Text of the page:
It can happen to women who are weeks or months into their recovery from childbirth or recently suffered a pregnancy loss, or even someone who just happened to wear an empire-waist top or drink a lot of water that day.
A colleague, an acquaintance or even a stranger in line at Starbucks asks, "When are you due?" when the only thing you are expecting is a latte. Being misidentified as pregnant hurts, and we don't have to look far to see where people get the idea the commenting on women's bodies is okay. Celebrity baby bump speculation is unfortunately common in the media we consume, and the trickle-down effects impact women who don't live in the public eye and maybe just felt like wearing a billowy shirt.
Luckily, things may be changing, as celebrities are clapping back with anti-pregnancy announcements in an effort to teach the world what should already be common sense: The only appropriate time to comment on a woman's pregnancy is after she's announced it.
That's the message Anne Hathaway was trying to send when she recently captioned an Instagram post with the following: "I am gaining weight for a movie role and it is going well."
"I didn't feel like dealing with the pregnancy rumors," she told the magazine. "I find it bizarre that there's a storm to get ahead of, but I have a history of being shamed and humiliated, for a lot of different reasons."
Shame is something that came up in Riverdale star Lili Reinhart's recent response to pregnancy rumors too, as in shame on anyone who judges a woman's body.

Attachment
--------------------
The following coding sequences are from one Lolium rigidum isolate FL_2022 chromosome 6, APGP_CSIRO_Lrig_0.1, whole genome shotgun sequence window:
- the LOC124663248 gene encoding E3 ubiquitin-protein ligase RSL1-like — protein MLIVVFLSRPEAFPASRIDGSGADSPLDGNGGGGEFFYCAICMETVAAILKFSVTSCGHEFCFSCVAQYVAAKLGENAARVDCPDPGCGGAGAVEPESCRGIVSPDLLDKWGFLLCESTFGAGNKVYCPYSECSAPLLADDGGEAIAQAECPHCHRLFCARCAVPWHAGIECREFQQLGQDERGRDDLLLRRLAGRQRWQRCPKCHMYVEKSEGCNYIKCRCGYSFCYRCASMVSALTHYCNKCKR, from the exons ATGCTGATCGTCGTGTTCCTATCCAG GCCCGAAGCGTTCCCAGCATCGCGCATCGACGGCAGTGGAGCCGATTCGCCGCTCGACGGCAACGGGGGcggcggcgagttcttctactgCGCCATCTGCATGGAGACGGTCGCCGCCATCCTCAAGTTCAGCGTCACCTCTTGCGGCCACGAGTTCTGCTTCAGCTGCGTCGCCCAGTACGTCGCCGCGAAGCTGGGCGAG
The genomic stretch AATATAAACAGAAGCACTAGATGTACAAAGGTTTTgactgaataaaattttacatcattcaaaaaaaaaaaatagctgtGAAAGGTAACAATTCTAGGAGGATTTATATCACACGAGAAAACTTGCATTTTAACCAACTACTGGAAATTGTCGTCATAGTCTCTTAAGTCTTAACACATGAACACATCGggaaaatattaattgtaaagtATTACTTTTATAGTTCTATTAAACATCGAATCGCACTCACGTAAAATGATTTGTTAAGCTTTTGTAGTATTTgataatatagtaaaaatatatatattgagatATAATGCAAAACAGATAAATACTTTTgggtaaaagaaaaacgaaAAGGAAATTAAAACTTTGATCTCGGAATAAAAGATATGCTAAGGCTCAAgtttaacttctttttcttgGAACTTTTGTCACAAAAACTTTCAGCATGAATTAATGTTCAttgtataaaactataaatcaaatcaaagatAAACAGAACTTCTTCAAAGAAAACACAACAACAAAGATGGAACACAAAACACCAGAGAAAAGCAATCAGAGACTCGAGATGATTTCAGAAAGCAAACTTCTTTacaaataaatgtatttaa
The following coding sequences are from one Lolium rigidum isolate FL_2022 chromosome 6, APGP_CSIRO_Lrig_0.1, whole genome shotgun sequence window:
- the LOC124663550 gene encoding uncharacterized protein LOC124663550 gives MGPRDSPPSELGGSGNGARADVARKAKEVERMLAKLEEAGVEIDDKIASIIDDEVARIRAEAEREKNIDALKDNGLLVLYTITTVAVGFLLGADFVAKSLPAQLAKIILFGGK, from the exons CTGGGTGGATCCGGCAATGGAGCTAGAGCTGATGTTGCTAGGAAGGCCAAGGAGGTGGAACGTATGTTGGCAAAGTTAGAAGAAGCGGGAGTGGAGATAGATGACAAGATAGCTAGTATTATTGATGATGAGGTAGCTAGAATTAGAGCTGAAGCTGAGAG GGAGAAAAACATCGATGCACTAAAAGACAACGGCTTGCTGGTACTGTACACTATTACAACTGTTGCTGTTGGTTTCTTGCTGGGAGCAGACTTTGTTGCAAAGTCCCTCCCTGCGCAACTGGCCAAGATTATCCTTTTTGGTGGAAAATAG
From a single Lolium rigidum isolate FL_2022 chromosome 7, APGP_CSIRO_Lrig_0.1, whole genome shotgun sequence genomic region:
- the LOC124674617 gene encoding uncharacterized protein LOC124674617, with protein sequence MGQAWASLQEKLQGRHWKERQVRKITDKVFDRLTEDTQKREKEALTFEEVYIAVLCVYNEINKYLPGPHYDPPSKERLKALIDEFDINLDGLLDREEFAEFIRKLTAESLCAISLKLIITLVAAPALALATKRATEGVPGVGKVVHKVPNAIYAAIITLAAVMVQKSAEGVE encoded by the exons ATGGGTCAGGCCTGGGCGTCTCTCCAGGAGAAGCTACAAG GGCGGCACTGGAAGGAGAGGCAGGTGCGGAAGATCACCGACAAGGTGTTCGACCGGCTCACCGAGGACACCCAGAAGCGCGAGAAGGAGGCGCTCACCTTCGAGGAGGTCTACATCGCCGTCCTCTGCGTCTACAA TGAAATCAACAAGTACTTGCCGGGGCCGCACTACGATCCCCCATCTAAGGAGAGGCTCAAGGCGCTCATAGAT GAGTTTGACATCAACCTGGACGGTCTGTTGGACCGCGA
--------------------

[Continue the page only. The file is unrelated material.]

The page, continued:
"It's unfortunate that one unflattering photo of my stomach circulating the internet causes hundreds of people to think that I'm pregnant," she wrote in an Instagram Story.
"Nope. Not pregnant. This is just my body. And sometimes I'm bloated. Sometimes an unflattering photo is taken of me. Sometimes I go through periods of time where I gain weight. My body is something that I will NEVER apologize for. My body will constantly go through change. And so will yours. And that's fine. So let's not put so much time and effort into caring about a stranger's figure."
If Hathaway and Reinhart ever do decide to become moms, how and when they make that announcement is totally up to them, and until then, their clapbacks remind the world that it's not okay to judge a woman's body.
That's true even if she has been pregnant before and plans to be so again.
Unlike Hathaway and Reinhart, Jessa Duggar knows what it's like to really have a baby bump and to make that exciting announcement. She also knows what it's like to have people ask when you are due when the answer is a couple months ago.
"Bc I've been asked if I'm hiding a bit of a bump… BIG ANNOUNCEMENT! Yes," Duggar said in a recent Instagram Story. "But it's currently a shrinking bump rather than a growing one. #postpartum #baggyshirts #thanksforasking."
Bumps can be fabric. They can be food. They can be camera angles. They can be a woman's body recovering from a previous pregnancy. They can just be bumps without a baby because human bodies are bumpy. What they shouldn't be, is speculated about.
Our bodies carry us through life, and yes, sometimes they carry babies, too, but they should not have to carry the burden of anyone else's judgment. The best way to teach people to stop judging women is to stop playing the baby bump guessing game.
The only time it is appropriate to comment on someone's baby bump is after they've made a pregnancy announcement. If society can adopt that one simple rule, celebrities won't have to make not-pregnant announcements, and the rest of us won't have to live with the harmful consequences of bump spotting.